We've done a good job with outreach and planning for the individual projects and as a result, UP, PeerPubU, and PlanetMath are all moving along. But the Peeragogy version is perhaps a bit unclear -- anyway, Charlotte Pierce suggested we should work on clarity of message. The state-of-the-art is probably represented by our Peeragogy Manifesto: https://titanpad.com/peeragogymanifesto -- maybe one thing we should do is revise that and circulate it more widely (e.g. we could put it into the 'zine, but also we could send it to some notable figures). I've copied the text in below and am changing the title to Peeragogy Letter. Let's start thinking about who we can send it to.
Activity – Write an invitation to someone who can help as a co-facilitator on your project. Clarify what you hope to learn from them and what your project has to offer. Helpful questions to consider as you think about who to invite: What resources are available or missing? What do you already have that you can build on? How will you find the necessary resources? Who else is interested in these kinds of challenges? Go through the these questions again when you have a small group, and come up with a list of more people you’d like to invite or consult with as the project progresses.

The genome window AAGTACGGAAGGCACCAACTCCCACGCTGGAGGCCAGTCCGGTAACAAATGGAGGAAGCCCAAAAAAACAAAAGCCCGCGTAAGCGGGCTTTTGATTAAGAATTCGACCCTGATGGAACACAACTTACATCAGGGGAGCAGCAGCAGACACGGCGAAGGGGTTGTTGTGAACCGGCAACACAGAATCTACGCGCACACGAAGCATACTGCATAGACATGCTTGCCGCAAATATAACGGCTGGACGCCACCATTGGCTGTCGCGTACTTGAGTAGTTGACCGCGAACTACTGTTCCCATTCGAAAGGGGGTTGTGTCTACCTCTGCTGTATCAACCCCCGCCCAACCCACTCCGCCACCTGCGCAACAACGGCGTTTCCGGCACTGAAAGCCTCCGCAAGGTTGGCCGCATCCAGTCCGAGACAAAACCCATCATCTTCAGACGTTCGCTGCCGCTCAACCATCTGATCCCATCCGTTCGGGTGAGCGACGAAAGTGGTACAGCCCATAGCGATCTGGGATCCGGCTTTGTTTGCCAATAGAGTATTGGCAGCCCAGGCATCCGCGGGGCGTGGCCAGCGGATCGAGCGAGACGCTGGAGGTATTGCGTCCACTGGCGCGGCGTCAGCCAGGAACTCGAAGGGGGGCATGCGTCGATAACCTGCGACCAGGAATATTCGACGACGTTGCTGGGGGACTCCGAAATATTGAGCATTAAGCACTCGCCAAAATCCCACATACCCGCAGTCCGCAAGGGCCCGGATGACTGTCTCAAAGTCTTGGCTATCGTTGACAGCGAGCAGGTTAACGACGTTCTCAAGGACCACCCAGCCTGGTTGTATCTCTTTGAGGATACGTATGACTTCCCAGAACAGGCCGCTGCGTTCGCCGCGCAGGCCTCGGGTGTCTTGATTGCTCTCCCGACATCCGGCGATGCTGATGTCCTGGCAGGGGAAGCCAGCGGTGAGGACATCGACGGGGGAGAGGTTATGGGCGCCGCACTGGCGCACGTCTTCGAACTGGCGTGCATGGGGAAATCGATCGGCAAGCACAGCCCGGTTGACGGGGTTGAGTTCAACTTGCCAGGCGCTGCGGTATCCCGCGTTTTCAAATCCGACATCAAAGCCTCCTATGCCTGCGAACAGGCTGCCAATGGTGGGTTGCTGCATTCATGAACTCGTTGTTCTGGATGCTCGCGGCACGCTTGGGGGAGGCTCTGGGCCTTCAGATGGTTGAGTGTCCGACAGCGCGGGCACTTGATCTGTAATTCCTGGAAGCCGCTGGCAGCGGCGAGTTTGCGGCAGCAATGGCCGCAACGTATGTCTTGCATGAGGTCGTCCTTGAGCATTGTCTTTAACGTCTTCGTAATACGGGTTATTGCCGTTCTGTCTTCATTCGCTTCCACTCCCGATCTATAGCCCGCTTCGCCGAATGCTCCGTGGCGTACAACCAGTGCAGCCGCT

Technology – Identify tools that could potentially be useful during the project, even if it’s new to you. Start learning how to use them. Connect with people in other locales who share similar interests or know the tools.
Recommended Reading – Schmidt, J. Philipp. (2009). Commons-Based Peer Production and education. Free Culture Research Workshop Harvard University, 23 October 2009.
Observations from the Peeragogy project – We used a strategy of “open enrollment.” New people were welcome to join the project at any time. We also encouraged people to either stay involved or withdraw; several times over the first year, we required participants to explicitly reaffirm interest in order to stay registered in the forum and mailing list.